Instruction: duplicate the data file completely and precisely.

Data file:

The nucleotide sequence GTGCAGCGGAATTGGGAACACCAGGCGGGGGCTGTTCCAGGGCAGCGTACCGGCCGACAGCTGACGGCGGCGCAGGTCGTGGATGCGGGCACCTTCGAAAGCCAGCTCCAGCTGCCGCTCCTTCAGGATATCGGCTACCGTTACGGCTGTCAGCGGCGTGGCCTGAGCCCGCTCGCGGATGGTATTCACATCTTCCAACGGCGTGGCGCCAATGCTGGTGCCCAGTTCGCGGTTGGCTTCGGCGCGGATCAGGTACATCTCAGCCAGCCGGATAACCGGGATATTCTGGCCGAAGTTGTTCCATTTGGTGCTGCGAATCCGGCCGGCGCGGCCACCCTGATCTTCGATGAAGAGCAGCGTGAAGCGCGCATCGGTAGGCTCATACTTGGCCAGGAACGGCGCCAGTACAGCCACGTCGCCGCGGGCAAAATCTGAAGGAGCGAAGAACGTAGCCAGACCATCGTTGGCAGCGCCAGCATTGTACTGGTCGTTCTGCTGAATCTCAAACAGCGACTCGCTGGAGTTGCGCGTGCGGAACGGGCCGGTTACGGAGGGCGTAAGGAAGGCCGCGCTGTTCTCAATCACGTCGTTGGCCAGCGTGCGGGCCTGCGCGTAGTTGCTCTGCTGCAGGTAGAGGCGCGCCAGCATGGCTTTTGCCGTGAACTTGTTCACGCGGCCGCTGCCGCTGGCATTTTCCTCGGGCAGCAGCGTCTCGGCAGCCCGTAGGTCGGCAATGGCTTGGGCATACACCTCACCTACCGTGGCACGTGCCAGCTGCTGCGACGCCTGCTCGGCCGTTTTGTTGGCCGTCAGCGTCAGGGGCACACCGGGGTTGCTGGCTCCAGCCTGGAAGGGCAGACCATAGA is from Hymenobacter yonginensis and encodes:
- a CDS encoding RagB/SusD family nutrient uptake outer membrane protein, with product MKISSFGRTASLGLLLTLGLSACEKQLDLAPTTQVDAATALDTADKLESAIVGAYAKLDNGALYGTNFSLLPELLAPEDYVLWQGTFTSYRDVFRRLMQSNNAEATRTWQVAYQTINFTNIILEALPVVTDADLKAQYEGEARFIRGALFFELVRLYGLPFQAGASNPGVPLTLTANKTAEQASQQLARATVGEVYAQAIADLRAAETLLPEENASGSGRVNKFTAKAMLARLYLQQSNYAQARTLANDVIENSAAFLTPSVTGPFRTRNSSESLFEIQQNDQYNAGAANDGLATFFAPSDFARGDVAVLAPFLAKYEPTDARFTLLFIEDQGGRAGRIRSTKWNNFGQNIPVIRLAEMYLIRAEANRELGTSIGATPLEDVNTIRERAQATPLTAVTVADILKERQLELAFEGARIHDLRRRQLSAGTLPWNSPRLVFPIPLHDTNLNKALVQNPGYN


The nucleotide sequence GTGCAGCGGAATTGGGAACACCAGGCGGGGGCTGTTCCAGGGCAGCGTACCGGCCGACAGCTGACGGCGGCGCAGGTCGTGGATGCGGGCACCTTCGAAAGCCAGCTCCAGCTGCCGCTCCTTCAGGATATCGGCTACCGTTACGGCTGTCAGCGGCGTGGCCTGAGCCCGCTCGCGGATGGTATTCACATCTTCCAACGGCGTGGCGCCAATGCTGGTGCCCAGTTCGCGGTTGGCTTCGGCGCGGATCAGGTACATCTCAGCCAGCCGGATAACCGGGATATTCTGGCCGAAGTTGTTCCATTTGGTGCTGCGAATCCGGCCGGCGCGGCCACCCTGATCTTCGATGAAGAGCAGCGTGAAGCGCGCATCGGTAGGCTCATACTTGGCCAGGAACGGCGCCAGTACAGCCACGTCGCCGCGGGCAAAATCTGAAGGAGCGAAGAACGTAGCCAGACCATCGTTGGCAGCGCCAGCATTGTACTGGTCGTTCTGCTGAATCTCAAACAGCGACTCGCTGGAGTTGCGCGTGCGGAACGGGCCGGTTACGGAGGGCGTAAGGAAGGCCGCGCTGTTCTCAATCACGTCGTTGGCCAGCGTGCGGGCCTGCGCGTAGTTGCTCTGCTGCAGGTAGAGGCGCGCCAGCATGGCTTTTGCCGTGAACTTGTTCACGCGGCCGCTGCCGCTGGCATTTTCCTCGGGCAGCAGCGTCTCGGCAGCCCGTAGGTCGGCAATGGCTTGGGCATACACCTCACCTACCGTGGCACGTGCCAGCTGCTGCGACGCCTGCTCGGCCGTTTTGTTGGCCGTCAGCGTCAGGGGCACACCGGGGTTGCTGGCTCCAGCCTGGAAGGGCAGACCATAGA is from Hymenobacter yonginensis and encodes:
- a CDS encoding RagB/SusD family nutrient uptake outer membrane protein, with product MKISSFGRTASLGLLLTLGLSACEKQLDLAPTTQVDAATALDTADKLESAIVGAYAKLDNGALYGTNFSLLPELLAPEDYVLWQGTFTSYRDVFRRLMQSNNAEATRTWQVAYQTINFTNIILEALPVVTDADLKAQYEGEARFIRGALFFELVRLYGLPFQAGASNPGVPLTLTANKTAEQASQQLARATVGEVYAQAIADLRAAETLLPEENASGSGRVNKFTAKAMLARLYLQQSNYAQARTLANDVIENSAAFLTPSVTGPFRTRNSSESLFEIQQNDQYNAGAANDGLATFFAPSDFARGDVAVLAPFLAKYEPTDARFTLLFIEDQGGRAGRIRSTKWNNFGQNIPVIRLAEMYLIRAEANRELGTSIGATPLEDVNTIRERAQATPLTAVTVADILKERQLELAFEGARIHDLRRRQLSAGTLPWNSPRLVFPIPLHDTNLNKALVQNPGYN